New additions to the cast are comedian Jon Reep and former Daily Show correspondents Rob Corddry and Ed Helms. Other cast members include David Krumholtz, Eddie Kaye Thomas, Jack Conley, Roger Bart, Danneel Harris, Eric Winter, Adam Herschman, and Richard Christy.
The film was released on April 25, 2008 by Warner Bros.; this film was the first New Line Cinema title to be distributed by Warner Bros. since New Line Cinema became a division of Warner Bros. The film was released on DVD and Blu-Ray Disc on July 29, 2008.
Following the events of Harold & Kumar Go to White Castle, Harold Lee and Kumar Patel fly to Amsterdam so Harold can pursue a budding romance with his neighbor. The pair run into Vanessa, Kumar's ex-girlfriend, and her fiancee, Colton in the airport. Harold and Kumar board the plane, and mid-flight, an old woman sees Kumar lighting his new invention, a smokeless bong, screams "terrorist!". Air marshals immediately detain both, and the plane returns to Washington, where Ron Fox, a neurotic undersecretary of Homeland Security, sends them to the Guantanamo Bay detention camp. They escape, and decide to travel to Texas in search of Colton, with hopes that he will be able to help them through his father, who is connected with several high political officials.
The film follows the same path as its predecessor, putting Harold and Kumar in a series of quirky 'episodes', usually centered around themes of drugs, sex, and racism. Neil Patrick Harris returns as his drug-addled, womanizing parody of himself.
After being betrayed by Colton and jumping out of a plane, the pair falls through the ceiling of President George W. Bush's home in Texas, where the President is hiding from Dick Cheney. After bonding over marijuana, the President pardons the pair and sends the Secret Service to help them. Harold and Kumar arrive at the wedding just in time to stop it, revealing Colton's true nature. Enraged, Colton attacks Kumar, but Harold levels him. Vanessa is angry at Kumar for embarrassing her at the wedding, but forgives him when he recites the poem that he had been writing on the day they met, but was too embarrassed to share with her until now. The three leave the wedding, heading to Amsterdam, where Harold finds Maria. The movie ends with everyone enjoying the city and its offerings.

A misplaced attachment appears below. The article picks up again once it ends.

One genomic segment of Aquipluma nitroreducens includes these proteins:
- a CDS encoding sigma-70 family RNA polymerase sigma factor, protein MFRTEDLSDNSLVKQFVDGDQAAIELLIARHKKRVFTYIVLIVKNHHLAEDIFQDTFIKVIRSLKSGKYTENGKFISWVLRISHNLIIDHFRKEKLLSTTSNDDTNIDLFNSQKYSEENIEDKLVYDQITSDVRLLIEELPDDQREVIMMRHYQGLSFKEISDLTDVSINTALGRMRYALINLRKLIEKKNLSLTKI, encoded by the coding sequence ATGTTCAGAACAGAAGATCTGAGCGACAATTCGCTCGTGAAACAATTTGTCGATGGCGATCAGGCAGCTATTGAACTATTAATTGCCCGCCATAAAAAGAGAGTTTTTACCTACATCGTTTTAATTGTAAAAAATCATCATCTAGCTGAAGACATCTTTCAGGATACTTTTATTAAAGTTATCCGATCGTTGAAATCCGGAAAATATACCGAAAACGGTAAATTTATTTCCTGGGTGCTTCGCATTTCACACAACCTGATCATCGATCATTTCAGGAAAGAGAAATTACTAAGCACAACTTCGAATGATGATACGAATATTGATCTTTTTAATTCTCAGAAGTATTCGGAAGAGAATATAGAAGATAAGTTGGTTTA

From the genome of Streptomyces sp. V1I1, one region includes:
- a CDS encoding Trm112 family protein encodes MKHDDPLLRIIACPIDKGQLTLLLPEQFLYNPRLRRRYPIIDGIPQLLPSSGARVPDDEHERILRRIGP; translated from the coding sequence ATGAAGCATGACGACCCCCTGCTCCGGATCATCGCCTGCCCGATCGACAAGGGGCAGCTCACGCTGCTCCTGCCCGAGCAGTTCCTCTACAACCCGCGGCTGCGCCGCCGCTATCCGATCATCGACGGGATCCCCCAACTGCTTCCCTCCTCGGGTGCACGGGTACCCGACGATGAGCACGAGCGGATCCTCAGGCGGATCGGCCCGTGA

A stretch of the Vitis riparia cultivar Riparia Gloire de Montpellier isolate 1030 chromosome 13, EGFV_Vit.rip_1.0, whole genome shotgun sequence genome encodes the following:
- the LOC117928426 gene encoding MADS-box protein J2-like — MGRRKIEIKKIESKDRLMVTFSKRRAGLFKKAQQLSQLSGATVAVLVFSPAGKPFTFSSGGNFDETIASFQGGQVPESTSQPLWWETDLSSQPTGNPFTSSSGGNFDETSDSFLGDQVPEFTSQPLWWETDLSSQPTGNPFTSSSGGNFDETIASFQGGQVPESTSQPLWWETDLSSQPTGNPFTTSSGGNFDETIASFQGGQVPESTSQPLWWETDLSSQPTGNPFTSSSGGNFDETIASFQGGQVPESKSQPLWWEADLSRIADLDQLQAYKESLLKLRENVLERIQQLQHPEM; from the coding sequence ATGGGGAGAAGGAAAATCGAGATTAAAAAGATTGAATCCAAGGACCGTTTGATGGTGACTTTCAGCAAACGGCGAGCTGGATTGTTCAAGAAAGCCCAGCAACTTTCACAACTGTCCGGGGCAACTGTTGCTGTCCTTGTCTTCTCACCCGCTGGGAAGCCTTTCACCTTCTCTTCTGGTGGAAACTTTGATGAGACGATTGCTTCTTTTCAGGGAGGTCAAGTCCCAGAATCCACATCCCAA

Not all reviews were so glowing; Richard Roeper of At the Movies lamented that although he enjoyed the "pot-fueled laughs and the sheer energetic lunacy of the original, I was really let down by this uninspired sequel. The New York Daily News said that "the movie forgets to stay true to their characters or to itself. Michael Phillips of The Chicago Tribune wrote that you "find yourself smiling at some of the bits, wincing through many, many others, and ultimately wondering if the pacing would've improved had either H or K developed a terrible cocaine habit. Amnesty International USA commented by saying that "Guantanamo is no joke." They have encouraged their membership to hand out fliers at movie theater screenings to promote awareness about the treatment of detainees at the Guantanamo Bay detention camp.
In its opening weekend, the film grossed $14.9 million in 2,510 theaters, in the United States and Canada, averaging $5,939 per theater and ranking #2 at the box office behind Baby Mama. Harold & Kumar Escape from Guantanamo Bay performed much better at the box office than Harold & Kumar Go to White Castle which grossed $23.9 million worldwide after opening at #7 in the United States and Canada with $5.4 million. As of July 18, the film grossed $40.43 million worldwide.